A young octopus (Graneledone verrucosa) moves across the seafloor. Observed during the Okeanos Explorer Northeast U.S. Canyons 2013 expedition. (Image Credit: NOAA Ocean Exploration & Research, CC BY-SA 2.0, Image cropped)
Tag Archives: whaling
Clearing for palm oil forests in Borneo. Norway recently made headlines with a government mandated reduction in palm oil imports, but there were of course those who found a negative here (Image Credit: T. R. Shankar Raman, CC BY-SA 4.0, Image Cropped)
Around 7-8 months ago, Norway made the news when the government decided to place restrictions on the import of palm oil. Over the last few months, reports have shown that the move has made quite a difference, dramatically reducing the amount of palm oil brought into the country. I figured it would be hard to see this in a negative light.
But of course I was stupid enough to look at Facebook comments.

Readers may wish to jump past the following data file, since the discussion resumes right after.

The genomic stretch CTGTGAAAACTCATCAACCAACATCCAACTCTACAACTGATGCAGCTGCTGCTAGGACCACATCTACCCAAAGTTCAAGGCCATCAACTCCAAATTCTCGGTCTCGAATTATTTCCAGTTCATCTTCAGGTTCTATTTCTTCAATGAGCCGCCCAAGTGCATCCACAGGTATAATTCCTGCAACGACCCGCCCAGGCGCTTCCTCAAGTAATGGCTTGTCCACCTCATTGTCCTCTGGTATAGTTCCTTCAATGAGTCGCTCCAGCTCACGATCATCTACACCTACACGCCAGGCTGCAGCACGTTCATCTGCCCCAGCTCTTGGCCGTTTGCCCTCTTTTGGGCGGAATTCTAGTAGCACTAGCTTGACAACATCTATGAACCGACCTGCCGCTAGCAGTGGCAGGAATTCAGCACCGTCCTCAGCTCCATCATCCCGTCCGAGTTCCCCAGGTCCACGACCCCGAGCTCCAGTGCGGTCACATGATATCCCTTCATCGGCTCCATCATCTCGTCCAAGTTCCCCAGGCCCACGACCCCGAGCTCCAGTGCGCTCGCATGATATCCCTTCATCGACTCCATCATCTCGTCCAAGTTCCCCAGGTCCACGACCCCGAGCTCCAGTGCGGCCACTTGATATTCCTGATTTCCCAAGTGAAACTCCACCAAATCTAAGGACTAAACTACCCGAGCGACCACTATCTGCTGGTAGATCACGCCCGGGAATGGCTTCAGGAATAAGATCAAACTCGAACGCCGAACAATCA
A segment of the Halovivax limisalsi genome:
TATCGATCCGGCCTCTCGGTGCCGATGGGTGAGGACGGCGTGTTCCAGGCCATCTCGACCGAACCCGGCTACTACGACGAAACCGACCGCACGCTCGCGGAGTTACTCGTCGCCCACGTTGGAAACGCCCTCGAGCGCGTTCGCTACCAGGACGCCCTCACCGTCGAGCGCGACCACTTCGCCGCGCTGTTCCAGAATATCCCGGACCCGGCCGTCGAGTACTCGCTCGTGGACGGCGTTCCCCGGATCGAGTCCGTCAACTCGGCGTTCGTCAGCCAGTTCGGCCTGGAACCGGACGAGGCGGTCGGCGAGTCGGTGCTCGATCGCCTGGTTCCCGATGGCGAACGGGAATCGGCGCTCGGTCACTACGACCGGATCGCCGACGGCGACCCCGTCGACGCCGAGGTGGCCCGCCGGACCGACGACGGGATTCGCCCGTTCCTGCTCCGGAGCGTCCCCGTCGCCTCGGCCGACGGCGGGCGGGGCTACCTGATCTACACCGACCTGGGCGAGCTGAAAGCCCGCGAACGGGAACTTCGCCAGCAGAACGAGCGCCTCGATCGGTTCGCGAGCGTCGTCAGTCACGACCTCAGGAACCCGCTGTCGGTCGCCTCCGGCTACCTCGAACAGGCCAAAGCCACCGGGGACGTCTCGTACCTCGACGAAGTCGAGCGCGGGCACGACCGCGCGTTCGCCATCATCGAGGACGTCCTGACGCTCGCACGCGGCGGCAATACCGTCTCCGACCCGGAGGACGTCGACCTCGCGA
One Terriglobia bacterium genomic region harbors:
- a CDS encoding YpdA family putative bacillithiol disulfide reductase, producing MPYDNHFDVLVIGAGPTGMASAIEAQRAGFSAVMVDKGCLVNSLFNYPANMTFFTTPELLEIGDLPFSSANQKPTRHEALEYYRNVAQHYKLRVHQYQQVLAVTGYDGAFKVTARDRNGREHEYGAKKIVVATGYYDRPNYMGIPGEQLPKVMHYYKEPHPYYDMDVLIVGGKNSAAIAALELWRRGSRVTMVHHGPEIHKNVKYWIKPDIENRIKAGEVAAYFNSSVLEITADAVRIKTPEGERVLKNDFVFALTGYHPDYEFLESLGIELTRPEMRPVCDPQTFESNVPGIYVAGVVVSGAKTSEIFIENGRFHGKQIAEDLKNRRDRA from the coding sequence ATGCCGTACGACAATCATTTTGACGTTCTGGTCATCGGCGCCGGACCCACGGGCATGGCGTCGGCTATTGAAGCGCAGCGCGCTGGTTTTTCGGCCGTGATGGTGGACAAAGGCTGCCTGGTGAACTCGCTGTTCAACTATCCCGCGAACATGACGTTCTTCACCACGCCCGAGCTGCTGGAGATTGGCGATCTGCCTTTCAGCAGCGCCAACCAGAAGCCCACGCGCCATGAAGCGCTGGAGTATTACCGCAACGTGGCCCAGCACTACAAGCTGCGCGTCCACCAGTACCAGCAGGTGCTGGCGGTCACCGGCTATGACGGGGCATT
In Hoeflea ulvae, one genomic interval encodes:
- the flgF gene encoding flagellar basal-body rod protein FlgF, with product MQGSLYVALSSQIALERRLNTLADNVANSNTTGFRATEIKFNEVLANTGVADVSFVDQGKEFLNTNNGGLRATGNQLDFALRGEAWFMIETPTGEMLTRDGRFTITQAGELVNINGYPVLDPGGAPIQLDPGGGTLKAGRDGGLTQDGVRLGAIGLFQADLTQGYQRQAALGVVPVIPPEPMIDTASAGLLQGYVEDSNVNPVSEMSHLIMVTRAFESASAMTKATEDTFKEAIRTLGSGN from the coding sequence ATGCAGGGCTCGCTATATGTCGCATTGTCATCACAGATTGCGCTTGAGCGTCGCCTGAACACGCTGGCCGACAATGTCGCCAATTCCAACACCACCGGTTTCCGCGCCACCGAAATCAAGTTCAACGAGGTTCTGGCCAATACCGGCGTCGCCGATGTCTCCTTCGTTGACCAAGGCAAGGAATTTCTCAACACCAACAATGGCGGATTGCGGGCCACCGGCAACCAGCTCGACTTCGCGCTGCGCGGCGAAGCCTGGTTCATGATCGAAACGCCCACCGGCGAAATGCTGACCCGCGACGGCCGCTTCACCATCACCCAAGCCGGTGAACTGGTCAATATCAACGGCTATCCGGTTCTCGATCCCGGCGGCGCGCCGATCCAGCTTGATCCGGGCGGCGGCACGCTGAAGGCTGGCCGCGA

CSIRO scientist Éva Plagányi, who has worked with researchers from social and economic backgrounds to better understand human impacts on ecology (Image Credit: CSIRO, CC BY-SA 2.0, Image Cropped)
At the end of the day, the aim of an ecologist is to generate a better understanding of the natural world around us. But that can amount to nothing if that understanding isn’t translated to the people who interact directly with the aspects of the natural world that we research. So whilst understanding an ecosystem should be our main priority, understanding the people who interact with an ecosystem is integral to making a difference.
This is where social sciences like anthropology can help. At the ASFB 2018 Conference, I spoke to plenary speaker CSIRO’s Dr. Éva Plagányi, who works on maintaining the sustainability of marine life. Éva’s work includes interaction with everyone from corporate businessmen to traditional fishers, and integrating social anthropology into her work has yielded great results. I spoke to Éva on the importance of incorporating social science into ecology.